SHORTER VERSION: “EVERYTHING.” What went wrong in Pakistan.
Pakistan was meant to be a model, an example for other nations to emulate. It was founded after World War II, as the sun was setting on the British Empire and India was preparing for independence. India’s Muslims, though glad to see the end of the Raj, were apprehensive about becoming a minority in a Hindu-majority land.
They envisioned instead what might be called a “two-state solution”: the establishment of a homeland for the subcontinent’s Muslims in areas where Muslims were in the majority. Their new nation was to be free, pluralist and tolerant. “We are starting with this fundamental principle,” Muhammad Ali Jinnah, the Quaid-e-Azam (Great Leader) declared in 1947, “that we are all citizens and equal citizens of one State.”
What went wrong? In an excellent new book, “Purifying the Land of the Pure,” Farahnaz Ispahani both recounts and laments Pakistan’s “descent” into what it has become today: unfree, undemocratic, intolerant and both a sponsor and victim of terrorism.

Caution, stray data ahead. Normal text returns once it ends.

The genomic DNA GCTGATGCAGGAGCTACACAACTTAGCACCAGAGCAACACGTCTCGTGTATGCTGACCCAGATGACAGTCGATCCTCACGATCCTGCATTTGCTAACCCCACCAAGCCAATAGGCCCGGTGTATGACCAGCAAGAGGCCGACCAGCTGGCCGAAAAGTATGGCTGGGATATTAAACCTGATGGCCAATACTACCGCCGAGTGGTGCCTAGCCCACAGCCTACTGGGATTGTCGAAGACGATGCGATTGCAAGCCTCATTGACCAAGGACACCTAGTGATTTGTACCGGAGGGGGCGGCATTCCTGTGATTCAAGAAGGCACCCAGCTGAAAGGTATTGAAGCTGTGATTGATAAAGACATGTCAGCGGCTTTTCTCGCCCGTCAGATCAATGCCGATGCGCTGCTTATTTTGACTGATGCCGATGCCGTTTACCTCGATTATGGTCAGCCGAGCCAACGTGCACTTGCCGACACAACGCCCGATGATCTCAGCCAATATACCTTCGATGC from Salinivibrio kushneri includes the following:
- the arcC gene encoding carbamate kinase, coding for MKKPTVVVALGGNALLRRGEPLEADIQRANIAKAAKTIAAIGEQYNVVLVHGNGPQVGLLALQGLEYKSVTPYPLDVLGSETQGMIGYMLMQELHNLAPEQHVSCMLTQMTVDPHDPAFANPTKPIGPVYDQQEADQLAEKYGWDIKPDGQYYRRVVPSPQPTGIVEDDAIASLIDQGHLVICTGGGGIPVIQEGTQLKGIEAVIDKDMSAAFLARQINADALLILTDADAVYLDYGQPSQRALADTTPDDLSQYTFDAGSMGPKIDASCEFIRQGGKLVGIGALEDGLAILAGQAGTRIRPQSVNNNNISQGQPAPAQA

A Global Fellow at the Woodrow Wilson International Center for Scholars in Washington, Ms. Ispahani spent years as a journalist and high-ranking Pakistani official. She clearly loves the land of her birth. It’s doubtful that she’ll ever be able to safely return.
Pakistan, she writes, started out “as a modern state led by secular individuals.” But it was not long before important “religious and political leaders declared the objective of Pakistan’s creation to be the setting up of an Islamic state.”
I went ahead and ordered the book based on this Clifford May review.